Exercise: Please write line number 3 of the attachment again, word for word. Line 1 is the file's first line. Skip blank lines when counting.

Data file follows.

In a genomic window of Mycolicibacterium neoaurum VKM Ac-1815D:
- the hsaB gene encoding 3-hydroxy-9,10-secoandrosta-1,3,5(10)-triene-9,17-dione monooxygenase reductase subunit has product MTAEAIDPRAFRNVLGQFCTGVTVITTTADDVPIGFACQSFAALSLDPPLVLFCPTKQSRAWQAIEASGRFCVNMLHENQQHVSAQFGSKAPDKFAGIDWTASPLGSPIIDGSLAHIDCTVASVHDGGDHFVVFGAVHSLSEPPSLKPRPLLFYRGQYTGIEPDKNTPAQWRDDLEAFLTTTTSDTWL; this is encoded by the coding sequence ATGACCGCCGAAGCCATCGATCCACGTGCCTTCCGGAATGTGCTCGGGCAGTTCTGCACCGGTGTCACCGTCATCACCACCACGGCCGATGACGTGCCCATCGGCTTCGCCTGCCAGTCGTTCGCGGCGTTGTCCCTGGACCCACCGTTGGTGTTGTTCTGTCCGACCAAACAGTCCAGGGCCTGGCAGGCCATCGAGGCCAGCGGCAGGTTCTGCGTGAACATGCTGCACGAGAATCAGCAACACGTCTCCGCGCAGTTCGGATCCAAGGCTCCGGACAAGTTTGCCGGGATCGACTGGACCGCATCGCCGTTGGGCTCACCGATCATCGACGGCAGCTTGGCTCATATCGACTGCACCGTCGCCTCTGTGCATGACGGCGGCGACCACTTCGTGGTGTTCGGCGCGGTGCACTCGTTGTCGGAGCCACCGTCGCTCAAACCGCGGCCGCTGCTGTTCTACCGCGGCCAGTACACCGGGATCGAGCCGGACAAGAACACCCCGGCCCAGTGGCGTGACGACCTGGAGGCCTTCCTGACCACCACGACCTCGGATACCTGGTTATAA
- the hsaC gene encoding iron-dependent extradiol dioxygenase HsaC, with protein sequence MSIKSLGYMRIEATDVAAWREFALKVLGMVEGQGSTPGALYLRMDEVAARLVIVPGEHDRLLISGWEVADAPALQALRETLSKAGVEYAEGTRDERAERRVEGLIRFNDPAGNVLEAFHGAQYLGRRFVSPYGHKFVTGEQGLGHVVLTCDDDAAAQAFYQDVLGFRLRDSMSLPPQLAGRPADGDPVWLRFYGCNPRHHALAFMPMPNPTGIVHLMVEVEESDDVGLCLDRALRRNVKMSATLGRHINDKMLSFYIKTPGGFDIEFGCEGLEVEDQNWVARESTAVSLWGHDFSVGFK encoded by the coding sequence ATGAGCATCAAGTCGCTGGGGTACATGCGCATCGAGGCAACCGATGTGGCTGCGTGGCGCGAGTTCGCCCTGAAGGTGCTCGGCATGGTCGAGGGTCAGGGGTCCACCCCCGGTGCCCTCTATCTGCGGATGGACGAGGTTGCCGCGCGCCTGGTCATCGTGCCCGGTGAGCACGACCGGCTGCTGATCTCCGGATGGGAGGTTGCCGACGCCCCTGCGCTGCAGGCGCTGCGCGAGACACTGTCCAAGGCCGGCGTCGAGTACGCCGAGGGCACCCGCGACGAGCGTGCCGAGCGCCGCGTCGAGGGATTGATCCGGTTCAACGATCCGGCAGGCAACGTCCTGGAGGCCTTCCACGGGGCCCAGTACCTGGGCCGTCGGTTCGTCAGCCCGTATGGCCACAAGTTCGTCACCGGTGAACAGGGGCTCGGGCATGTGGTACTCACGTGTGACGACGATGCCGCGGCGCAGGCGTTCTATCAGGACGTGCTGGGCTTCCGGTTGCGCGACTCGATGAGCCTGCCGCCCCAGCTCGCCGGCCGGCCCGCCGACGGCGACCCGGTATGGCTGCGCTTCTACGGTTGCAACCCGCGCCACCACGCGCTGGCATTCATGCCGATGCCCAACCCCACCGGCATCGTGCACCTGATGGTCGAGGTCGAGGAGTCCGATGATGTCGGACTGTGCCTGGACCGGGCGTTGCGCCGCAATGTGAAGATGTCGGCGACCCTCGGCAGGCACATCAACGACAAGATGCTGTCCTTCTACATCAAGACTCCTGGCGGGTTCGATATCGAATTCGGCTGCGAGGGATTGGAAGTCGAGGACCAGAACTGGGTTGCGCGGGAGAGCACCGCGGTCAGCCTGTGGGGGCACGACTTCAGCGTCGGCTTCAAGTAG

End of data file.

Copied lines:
- the hsaC gene encoding iron-dependent extradiol dioxygenase HsaC, with protein sequence MSIKSLGYMRIEATDVAAWREFALKVLGMVEGQGSTPGALYLRMDEVAARLVIVPGEHDRLLISGWEVADAPALQALRETLSKAGVEYAEGTRDERAERRVEGLIRFNDPAGNVLEAFHGAQYLGRRFVSPYGHKFVTGEQGLGHVVLTCDDDAAAQAFYQDVLGFRLRDSMSLPPQLAGRPADGDPVWLRFYGCNPRHHALAFMPMPNPTGIVHLMVEVEESDDVGLCLDRALRRNVKMSATLGRHINDKMLSFYIKTPGGFDIEFGCEGLEVEDQNWVARESTAVSLWGHDFSVGFK encoded by the coding sequence ATGAGCATCAAGTCGCTGGGGTACATGCGCATCGAGGCAACCGATGTGGCTGCGTGGCGCGAGTTCGCCCTGAAGGTGCTCGGCATGGTCGAGGGTCAGGGGTCCACCCCCGGTGCCCTCTATCTGCGGATGGACGAGGTTGCCGCGCGCCTGGTCATCGTGCCCGGTGAGCACGACCGGCTGCTGATCTCCGGATGGGAGGTTGCCGACGCCCCTGCGCTGCAGGCGCTGCGCGAGACACTGTCCAAGGCCGGCGTCGAGTACGCCGAGGGCACCCGCGACGAGCGTGCCGAGCGCCGCGTCGAGGGATTGATCCGGTTCAACGATCCGGCAGGCAACGTCCTGGAGGCCTTCCACGGGGCCCAGTACCTGGGCCGTCGGTTCGTCAGCCCGTATGGCCACAAGTTCGTCACCGGTGAACAGGGGCTCGGGCATGTGGTACTCACGTGTGACGACGATGCCGCGGCGCAGGCGTTCTATCAGGACGTGCTGGGCTTCCGGTTGCGCGACTCGATGAGCCTGCCGCCCCAGCTCGCCGGCCGGCCCGCCGACGGCGACCCGGTATGGCTGCGCTTCTACGGTTGCAACCCGCGCCACCACGCGCTGGCATTCATGCCGATGCCCAACCCCACCGGCATCGTGCACCTGATGGTCGAGGTCGAGGAGTCCGATGATGTCGGACTGTGCCTGGACCGGGCGTTGCGCCGCAATGTGAAGATGTCGGCGACCCTCGGCAGGCACATCAACGACAAGATGCTGTCCTTCTACATCAAGACTCCTGGCGGGTTCGATATCGAATTCGGCTGCGAGGGATTGGAAGTCGAGGACCAGAACTGGGTTGCGCGGGAGAGCACCGCGGTCAGCCTGTGGGGGCACGACTTCAGCGTCGGCTTCAAGTAG